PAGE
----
Evidence that many organizations as well as Pharmaceutical companies such as Baxter and Novartis who merged with Chiron are part of a system controlled by a crime syndicate responsible for funding the development, manufacturing and release of artificial viruses with the intention of justifying mass vaccinations with a bioweapon substance to eliminate the people of the U.S. and to gain control of North America's assets and resources was produced by Burgermeister.

Burgermeister says the crime syndicate sets its goals using the Trilateral Commission and Bilderberg meetings, identifying the 'Illuminati,' a mafia-like group with family dynasties -- a global crime syndicate based in off-shore banking centers -- that employs international organizations such as the WHO and the UN.

posted on Jul, 19 2009 @ 02:51 PM
Universities are drawing up contingency plans to deal with a 'worst-case' scenario of significant swine flu deaths among their student population and the possible closure of their campuses as a result of an epidemic.

While Ireland's third-level institutions are preparing detailed scenarios, the Department of Education has confirmed that no extra money has been allocated to primary or secondary schools to prepare for a swine flu outbreak.

Colleges, such as Trinity College Dublin (TCD), are preparing to close their doors to the public as early as September in order to limit the spread of the H1N1 virus.

They are also preparing to offer counselling and other support services in the event of fatalities among the student population.

The virus, which has to date been relatively mild in most cases, is known to be particularly virulent among those aged under 30.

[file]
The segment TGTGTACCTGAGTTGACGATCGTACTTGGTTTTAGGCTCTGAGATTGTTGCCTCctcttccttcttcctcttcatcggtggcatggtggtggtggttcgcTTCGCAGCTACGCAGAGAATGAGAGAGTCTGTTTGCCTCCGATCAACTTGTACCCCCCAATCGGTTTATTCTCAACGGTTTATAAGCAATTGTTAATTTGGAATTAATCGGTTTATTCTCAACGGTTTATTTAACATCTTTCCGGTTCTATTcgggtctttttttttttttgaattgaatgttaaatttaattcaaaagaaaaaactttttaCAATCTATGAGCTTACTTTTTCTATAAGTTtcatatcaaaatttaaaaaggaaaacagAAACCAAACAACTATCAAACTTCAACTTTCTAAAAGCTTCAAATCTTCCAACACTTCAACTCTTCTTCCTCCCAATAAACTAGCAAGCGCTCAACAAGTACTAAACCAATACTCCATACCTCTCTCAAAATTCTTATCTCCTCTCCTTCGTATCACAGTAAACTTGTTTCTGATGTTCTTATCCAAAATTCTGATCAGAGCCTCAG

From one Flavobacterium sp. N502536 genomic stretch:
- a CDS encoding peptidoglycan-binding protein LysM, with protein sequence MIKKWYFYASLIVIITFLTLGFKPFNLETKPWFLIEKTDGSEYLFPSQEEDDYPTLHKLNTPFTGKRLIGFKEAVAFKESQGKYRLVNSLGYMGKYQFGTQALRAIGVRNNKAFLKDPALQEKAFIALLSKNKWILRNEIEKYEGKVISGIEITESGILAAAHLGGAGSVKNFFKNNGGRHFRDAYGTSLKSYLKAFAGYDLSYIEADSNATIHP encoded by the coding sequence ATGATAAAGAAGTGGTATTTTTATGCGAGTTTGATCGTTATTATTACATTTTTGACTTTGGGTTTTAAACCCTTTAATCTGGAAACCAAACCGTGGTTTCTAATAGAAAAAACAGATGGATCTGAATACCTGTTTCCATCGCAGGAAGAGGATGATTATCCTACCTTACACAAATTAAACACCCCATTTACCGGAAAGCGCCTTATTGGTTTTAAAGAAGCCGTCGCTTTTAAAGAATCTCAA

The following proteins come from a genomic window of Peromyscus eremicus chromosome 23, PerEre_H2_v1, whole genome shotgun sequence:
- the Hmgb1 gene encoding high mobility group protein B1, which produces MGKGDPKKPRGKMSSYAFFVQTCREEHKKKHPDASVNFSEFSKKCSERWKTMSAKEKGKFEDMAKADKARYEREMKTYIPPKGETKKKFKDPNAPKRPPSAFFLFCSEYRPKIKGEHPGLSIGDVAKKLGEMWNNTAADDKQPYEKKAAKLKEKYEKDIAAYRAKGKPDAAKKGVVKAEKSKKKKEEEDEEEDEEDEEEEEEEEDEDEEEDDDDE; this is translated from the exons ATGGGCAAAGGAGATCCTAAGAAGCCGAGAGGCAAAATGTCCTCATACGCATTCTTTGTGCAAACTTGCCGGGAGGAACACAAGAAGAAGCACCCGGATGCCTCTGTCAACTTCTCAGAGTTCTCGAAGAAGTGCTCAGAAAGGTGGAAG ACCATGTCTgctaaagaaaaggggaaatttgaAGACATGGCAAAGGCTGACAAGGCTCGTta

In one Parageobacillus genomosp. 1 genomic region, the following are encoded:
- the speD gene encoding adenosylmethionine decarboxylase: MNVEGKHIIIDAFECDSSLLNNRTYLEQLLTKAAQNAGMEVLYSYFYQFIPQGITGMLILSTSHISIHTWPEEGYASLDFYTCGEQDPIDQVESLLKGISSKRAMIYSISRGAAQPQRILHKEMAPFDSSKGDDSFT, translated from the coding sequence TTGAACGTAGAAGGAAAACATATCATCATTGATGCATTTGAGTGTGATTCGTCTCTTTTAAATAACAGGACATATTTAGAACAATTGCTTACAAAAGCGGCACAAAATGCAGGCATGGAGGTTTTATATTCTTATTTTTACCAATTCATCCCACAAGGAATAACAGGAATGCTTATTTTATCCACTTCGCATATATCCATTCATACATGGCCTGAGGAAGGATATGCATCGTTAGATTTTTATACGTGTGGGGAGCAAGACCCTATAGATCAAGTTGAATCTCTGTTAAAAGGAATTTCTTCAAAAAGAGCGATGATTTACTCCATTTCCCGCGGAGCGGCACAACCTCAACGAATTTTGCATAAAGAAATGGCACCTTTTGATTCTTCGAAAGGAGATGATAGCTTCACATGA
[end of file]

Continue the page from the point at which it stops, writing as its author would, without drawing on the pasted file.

posted on Jul, 19 2009 @ 02:52 PM

The finding of pandemic H1N1 in swine on farms in Alberta Canada and farms in two distinct locations in Buenos Aires Argentina raises concerns that the virus is more widespread on farms, and increased surveillance in swine linked to symptomatic farm workers or symptomatic swine has led to the detection.

The alert in Argentina was issued in part because of limited surveillance and consequences of pandemic H1N1 in pork, which causes concern with regard to H1N1 evolution and spread. Swine acts as a mixing vessel and allows for pandemic H1N1 genetic exchanges with other serotypes such as H9N2 and H5N1. Although cooking kills H1N1, contaminated pork can contaminated cutting utensils and surfaces, leading to cross contamination in food that is nor cooked.

The two outbreaks in Buenos Aires is a concern because of the high rate for H1N1 deaths. Agency and media reports have described over 200 deaths, which have largely been reported in the past few weeks. Most of these deaths have been in Buenos Aires province or the adjacent Santa Fe province, raising concerns that the virus in the region has changed. Similarly one report suggest that as many as 10% of fatalities are in health care workers, which, if confirmed would be a major concern because health care workers would be more likely to be taking prophylactic Tamiflu or received time Tamiflu treatment, so frequent deaths could signal or more virulent virus.

Thus, release of sequences from the two outbreaks on the farms, as well as the recent explosion of fatal cases in Argentina would be useful

[edit on 19-7-2009 by JBA2848]

posted on Jul, 19 2009 @ 03:02 PM
LONDON - Fourteen Britons who had contracted H1N1 flu have died and the rapid spread of infection in two areas of the country is close to epidemic level, health officials said on Thursday.

The Department of Health said Britain now had 9,718 laboratory-confirmed cases, the third most in the world behind the United States and Mexico.